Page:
He describes this type of government as a "modern era" starting with Julius Caesar. Harrison's convenient dividing line at Julius Caesar is not as in today's view of the Roman Republic. The "modern era" of men, and not of law started well before Caesar. We can debate whether it started during the time of the Gracchi brothers, or with Marius and Sulla.
The moment that Sulla turned his legions against Rome was certainly an important turning point in this transition (see the story in Plutarch Lives, Sulla, 9.3-7), as were his dictatorship and proscriptions. Paterculus reminds us at the end of his quote above that Sulla would not be the last to kill his fellow Romans. The path for Julius Caesar was paved by the egos of his predecessors. The Senate was a powerless pawn to Sulla and Marius.
The history of the Roman republic and the book by Harrison, influenced the thinking of the founders of the American republic as they wrestled with the acceptability of autocratic rule. Writing under the alias, Novangulus "To the Inhabitants of the Colony of Massachusetts-Bay", John Adams, in January-April 1775 AD, references Oceana, and its idealized pre-Caesar republic, the empire of laws, and not of men.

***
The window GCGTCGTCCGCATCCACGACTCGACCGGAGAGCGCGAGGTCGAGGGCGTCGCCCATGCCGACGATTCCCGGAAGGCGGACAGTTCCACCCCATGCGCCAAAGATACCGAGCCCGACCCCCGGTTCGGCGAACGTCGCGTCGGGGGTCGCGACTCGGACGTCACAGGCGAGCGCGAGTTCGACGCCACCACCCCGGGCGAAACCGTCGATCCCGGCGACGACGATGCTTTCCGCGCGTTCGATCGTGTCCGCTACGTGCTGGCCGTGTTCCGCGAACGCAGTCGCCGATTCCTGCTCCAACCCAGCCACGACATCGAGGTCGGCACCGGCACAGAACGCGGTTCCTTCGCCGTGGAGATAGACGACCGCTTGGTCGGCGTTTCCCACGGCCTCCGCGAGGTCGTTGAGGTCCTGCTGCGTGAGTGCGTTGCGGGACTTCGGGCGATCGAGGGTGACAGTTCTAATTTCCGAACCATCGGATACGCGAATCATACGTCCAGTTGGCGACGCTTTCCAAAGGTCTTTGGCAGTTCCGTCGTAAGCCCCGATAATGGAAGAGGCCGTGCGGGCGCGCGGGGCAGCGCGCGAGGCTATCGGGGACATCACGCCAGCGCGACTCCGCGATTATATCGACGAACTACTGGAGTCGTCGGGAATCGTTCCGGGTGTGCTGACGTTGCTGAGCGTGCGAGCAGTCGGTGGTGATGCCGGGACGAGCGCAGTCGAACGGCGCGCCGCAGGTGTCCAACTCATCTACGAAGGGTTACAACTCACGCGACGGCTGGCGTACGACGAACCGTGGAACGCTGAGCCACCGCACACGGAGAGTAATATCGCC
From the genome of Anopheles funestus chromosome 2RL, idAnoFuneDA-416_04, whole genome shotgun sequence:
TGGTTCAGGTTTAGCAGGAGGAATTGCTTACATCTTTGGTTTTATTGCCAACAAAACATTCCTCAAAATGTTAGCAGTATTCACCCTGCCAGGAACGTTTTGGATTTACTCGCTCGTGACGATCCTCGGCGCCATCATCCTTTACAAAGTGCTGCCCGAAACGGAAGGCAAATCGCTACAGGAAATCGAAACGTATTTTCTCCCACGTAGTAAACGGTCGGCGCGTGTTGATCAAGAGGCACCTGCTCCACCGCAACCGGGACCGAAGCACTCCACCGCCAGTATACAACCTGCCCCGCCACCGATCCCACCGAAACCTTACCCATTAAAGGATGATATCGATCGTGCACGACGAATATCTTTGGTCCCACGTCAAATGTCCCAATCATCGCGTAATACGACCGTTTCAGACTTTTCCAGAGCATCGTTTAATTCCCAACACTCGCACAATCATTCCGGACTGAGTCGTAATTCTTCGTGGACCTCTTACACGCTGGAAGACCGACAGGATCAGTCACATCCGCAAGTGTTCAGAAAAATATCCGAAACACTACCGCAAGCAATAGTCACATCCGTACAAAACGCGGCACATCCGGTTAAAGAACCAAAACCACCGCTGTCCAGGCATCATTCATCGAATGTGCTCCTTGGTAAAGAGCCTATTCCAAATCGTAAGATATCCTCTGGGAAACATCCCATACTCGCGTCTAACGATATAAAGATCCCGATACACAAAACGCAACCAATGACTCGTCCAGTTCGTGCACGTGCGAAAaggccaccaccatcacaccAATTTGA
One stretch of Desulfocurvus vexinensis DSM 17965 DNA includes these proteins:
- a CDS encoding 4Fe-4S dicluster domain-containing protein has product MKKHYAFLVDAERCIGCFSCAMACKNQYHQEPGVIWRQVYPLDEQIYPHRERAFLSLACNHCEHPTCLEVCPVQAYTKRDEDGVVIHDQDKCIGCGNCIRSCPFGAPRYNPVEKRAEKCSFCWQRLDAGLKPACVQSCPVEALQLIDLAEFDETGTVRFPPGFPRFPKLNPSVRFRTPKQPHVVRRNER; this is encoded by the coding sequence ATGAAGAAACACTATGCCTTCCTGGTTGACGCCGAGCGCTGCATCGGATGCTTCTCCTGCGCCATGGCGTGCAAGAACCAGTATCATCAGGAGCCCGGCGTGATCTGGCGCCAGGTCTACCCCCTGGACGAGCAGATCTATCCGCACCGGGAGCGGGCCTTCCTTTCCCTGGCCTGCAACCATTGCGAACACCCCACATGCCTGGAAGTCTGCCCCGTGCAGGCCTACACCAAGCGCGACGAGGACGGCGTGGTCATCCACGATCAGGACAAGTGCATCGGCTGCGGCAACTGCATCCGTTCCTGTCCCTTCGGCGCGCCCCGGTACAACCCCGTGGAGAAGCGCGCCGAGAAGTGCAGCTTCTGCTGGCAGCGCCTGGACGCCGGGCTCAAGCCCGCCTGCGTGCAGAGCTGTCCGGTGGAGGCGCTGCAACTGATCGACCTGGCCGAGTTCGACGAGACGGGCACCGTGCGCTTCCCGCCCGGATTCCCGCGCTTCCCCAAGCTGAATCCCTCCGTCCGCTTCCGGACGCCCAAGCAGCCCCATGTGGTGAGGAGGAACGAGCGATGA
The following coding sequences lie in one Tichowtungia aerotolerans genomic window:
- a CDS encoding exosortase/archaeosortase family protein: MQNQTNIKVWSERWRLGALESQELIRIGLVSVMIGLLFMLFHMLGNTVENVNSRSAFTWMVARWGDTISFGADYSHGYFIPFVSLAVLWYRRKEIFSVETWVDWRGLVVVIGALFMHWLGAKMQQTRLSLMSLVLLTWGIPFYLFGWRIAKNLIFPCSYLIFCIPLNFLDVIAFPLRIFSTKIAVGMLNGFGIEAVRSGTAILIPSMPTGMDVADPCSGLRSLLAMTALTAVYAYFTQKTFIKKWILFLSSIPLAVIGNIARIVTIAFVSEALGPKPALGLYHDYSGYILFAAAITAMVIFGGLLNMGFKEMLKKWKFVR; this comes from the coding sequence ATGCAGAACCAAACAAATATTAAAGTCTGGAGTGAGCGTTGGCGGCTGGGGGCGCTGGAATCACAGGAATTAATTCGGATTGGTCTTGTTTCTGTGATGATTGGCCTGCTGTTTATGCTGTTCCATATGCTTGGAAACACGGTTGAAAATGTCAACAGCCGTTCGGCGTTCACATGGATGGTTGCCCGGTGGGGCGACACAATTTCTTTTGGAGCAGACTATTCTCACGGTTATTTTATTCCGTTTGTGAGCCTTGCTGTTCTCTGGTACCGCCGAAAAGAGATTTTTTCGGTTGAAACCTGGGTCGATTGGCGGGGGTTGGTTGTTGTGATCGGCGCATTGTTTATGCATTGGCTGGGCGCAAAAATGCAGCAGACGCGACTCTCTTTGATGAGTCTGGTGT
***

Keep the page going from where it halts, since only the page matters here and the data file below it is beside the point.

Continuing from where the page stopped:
This last coin,from 1787, the year of the US Constitutional convention. The US Constitution was signed September 17, 1787. [related: "From Lycia to the US Constitution"].
Great Britain, George III, AR 6 pence, AD 1787, no semee of hearts variety Obv: GEORGIVS ∙ III ∙ DEI ∙ GRATIA ∙, bust right. Rev: M∙B∙F∙E∙T∙H∙REX∙F∙D∙B∙ET∙L∙D∙S∙R∙I∙A∙T∙ET∙E ∙1787, shields in cruciform, crowns in angles Rev Legend: King of Great Britain, France and Ireland, Defender of the Faith, Duke of Brunswick and Lueneburg, Arch Treasurer and Elector of the Holy Roman Empire (Magnae Britanniae Franciae et Hiberniae Rex Fidei Defensor Brunsvicensis et Luneburgensis Dux Sacri Romani Imperii Archi Thesaurarius et Elector)